Angus Kinnear, the CEO of Leeds United, has linked calls for a transfer charge and an independent regulator to Maoism and the Great Chinese Famine, claiming that the proposals will not make English football any more equitable.
A fan-led review of football governance published last week included 47 proposals, including a transfer charge on top-flight teams and the formation of an independent regulator for the English game.
Kinnear said he supported the other proposals in his programme notes before Leeds’ 1-0 win over Crystal Palace on Tuesday, but the two were “as faulty as they are extreme.”
“Forcing a mentality comparable to Maoist collective agriculturalism on football (which, as students of ‘The Great Leap Forward’ will know, resulted in the world’s biggest famine) will not make the English game fairer; it will kill the competition, which is its very lifeblood,” he stated.
During the Great Leap Forward, a disastrous attempt at rapid industrialization from 1958 to 1961, millions of people died of famine.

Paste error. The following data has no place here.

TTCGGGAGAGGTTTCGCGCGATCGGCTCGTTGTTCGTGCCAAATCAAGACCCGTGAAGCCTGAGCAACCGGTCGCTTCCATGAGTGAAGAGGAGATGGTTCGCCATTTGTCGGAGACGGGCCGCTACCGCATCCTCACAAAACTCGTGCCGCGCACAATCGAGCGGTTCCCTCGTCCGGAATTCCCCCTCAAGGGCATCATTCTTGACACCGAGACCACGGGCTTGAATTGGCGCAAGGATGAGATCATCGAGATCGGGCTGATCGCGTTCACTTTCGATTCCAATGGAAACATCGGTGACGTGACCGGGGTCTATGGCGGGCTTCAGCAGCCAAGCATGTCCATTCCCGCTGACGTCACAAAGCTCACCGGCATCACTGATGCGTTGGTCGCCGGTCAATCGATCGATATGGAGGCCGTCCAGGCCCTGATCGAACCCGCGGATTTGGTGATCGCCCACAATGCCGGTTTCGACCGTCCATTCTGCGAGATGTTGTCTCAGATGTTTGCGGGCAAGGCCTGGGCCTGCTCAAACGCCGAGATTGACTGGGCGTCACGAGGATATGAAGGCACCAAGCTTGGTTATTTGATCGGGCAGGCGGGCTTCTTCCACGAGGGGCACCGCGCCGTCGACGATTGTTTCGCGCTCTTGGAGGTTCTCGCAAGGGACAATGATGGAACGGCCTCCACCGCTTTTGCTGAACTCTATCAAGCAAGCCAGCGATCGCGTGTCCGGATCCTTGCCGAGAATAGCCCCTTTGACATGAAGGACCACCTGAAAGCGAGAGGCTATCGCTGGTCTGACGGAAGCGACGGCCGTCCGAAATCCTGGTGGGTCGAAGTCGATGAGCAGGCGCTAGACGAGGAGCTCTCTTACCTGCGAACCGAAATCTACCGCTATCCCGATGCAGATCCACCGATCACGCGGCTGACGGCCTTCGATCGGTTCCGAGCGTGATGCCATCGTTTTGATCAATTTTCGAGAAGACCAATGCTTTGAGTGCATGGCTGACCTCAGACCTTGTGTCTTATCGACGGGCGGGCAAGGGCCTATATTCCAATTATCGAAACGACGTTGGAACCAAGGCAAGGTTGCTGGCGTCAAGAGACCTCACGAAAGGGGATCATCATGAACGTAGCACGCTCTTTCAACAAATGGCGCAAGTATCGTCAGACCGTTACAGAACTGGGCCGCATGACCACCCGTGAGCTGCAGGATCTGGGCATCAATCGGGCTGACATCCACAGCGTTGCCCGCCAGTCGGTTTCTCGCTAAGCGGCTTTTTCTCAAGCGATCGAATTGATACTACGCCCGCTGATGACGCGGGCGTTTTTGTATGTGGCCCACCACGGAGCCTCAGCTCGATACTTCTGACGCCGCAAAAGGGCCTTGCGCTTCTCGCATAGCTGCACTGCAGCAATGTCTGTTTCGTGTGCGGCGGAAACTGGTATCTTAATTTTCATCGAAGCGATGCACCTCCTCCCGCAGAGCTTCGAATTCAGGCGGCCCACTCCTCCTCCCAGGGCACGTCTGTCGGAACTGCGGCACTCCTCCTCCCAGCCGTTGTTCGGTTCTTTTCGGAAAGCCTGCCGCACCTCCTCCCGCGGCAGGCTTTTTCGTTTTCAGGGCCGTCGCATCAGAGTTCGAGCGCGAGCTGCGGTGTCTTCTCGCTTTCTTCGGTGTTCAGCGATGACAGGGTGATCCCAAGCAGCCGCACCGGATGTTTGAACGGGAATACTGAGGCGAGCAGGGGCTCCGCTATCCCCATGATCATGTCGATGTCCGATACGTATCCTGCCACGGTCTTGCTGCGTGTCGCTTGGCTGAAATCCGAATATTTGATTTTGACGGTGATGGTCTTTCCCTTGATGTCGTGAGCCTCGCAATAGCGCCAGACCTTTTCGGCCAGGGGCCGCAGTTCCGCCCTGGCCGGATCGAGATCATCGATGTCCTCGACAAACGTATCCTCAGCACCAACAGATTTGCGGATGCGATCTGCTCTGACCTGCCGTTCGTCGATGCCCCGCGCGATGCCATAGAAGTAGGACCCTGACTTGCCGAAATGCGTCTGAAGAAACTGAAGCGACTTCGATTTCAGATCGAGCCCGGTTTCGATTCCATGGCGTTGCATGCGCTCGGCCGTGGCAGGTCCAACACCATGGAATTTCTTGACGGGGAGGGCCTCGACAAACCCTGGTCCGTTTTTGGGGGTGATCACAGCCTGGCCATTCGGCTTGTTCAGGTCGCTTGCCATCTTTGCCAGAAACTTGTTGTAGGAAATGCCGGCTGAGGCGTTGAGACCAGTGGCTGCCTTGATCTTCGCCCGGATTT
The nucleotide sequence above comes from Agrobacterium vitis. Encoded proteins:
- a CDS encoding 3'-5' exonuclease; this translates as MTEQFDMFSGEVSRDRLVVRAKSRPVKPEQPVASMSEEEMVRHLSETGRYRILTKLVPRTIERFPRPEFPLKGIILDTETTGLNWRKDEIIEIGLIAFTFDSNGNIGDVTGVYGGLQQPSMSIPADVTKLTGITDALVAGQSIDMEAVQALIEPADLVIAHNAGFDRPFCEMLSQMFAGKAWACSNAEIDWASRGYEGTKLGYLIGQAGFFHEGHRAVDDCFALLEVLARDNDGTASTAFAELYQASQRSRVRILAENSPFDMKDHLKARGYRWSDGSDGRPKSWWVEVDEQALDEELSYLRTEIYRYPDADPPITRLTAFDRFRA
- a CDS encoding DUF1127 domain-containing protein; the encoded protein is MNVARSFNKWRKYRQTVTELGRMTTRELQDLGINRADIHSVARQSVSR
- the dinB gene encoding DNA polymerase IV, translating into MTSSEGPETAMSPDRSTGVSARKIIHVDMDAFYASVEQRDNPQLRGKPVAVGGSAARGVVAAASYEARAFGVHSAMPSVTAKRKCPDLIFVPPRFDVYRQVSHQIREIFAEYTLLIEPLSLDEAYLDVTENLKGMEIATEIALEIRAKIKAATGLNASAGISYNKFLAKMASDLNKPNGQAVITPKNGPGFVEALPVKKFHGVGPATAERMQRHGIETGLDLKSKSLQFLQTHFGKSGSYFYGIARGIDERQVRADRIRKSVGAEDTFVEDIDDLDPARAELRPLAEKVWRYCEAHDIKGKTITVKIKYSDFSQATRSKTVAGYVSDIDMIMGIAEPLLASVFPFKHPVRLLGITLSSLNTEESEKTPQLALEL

Kinnear went on to say that the proposed budget redistribution could wind up rewarding bad governance in lower league football.
“Teams at the bottom of the pyramid do not require their resources to be artificially inflated; they must live within their means,” he explained.
“Clubs who excel at recruiting, player development, or commercial enterprise will be penalized, while inept ownership will be rewarded.”
Gary Neville, a commentator who has advocated for the creation of an independent regulator, slammed Kinnear’s remarks.
“Does anyone remember when Leeds United were in the Championship, sweating bullets about their financial situation if they didn’t get promoted?” On Twitter, Neville stated.